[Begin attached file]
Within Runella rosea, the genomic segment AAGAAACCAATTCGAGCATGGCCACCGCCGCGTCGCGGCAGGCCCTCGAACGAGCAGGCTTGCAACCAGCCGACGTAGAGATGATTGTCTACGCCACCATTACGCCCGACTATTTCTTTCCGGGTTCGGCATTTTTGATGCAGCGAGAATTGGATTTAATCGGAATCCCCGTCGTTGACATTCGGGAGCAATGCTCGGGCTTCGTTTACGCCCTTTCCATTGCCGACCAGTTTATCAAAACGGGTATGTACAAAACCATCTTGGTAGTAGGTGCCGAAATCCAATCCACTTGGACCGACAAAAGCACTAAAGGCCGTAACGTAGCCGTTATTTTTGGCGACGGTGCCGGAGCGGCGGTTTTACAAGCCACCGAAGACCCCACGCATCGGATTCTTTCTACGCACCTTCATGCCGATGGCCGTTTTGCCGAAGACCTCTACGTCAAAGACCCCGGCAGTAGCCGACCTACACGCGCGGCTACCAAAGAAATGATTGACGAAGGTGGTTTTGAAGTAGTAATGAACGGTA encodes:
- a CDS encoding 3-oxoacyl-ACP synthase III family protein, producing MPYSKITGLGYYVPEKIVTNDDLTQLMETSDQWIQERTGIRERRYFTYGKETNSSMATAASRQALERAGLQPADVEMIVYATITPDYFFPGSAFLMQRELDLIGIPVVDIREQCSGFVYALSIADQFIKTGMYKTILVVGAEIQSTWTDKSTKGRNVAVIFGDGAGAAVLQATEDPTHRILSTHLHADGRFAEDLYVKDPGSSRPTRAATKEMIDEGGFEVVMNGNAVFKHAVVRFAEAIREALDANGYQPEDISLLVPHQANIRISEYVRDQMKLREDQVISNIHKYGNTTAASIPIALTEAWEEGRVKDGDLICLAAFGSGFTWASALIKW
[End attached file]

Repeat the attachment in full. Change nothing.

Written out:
Within Runella rosea, the genomic segment AAGAAACCAATTCGAGCATGGCCACCGCCGCGTCGCGGCAGGCCCTCGAACGAGCAGGCTTGCAACCAGCCGACGTAGAGATGATTGTCTACGCCACCATTACGCCCGACTATTTCTTTCCGGGTTCGGCATTTTTGATGCAGCGAGAATTGGATTTAATCGGAATCCCCGTCGTTGACATTCGGGAGCAATGCTCGGGCTTCGTTTACGCCCTTTCCATTGCCGACCAGTTTATCAAAACGGGTATGTACAAAACCATCTTGGTAGTAGGTGCCGAAATCCAATCCACTTGGACCGACAAAAGCACTAAAGGCCGTAACGTAGCCGTTATTTTTGGCGACGGTGCCGGAGCGGCGGTTTTACAAGCCACCGAAGACCCCACGCATCGGATTCTTTCTACGCACCTTCATGCCGATGGCCGTTTTGCCGAAGACCTCTACGTCAAAGACCCCGGCAGTAGCCGACCTACACGCGCGGCTACCAAAGAAATGATTGACGAAGGTGGTTTTGAAGTAGTAATGAACGGTA encodes:
- a CDS encoding 3-oxoacyl-ACP synthase III family protein, producing MPYSKITGLGYYVPEKIVTNDDLTQLMETSDQWIQERTGIRERRYFTYGKETNSSMATAASRQALERAGLQPADVEMIVYATITPDYFFPGSAFLMQRELDLIGIPVVDIREQCSGFVYALSIADQFIKTGMYKTILVVGAEIQSTWTDKSTKGRNVAVIFGDGAGAAVLQATEDPTHRILSTHLHADGRFAEDLYVKDPGSSRPTRAATKEMIDEGGFEVVMNGNAVFKHAVVRFAEAIREALDANGYQPEDISLLVPHQANIRISEYVRDQMKLREDQVISNIHKYGNTTAASIPIALTEAWEEGRVKDGDLICLAAFGSGFTWASALIKW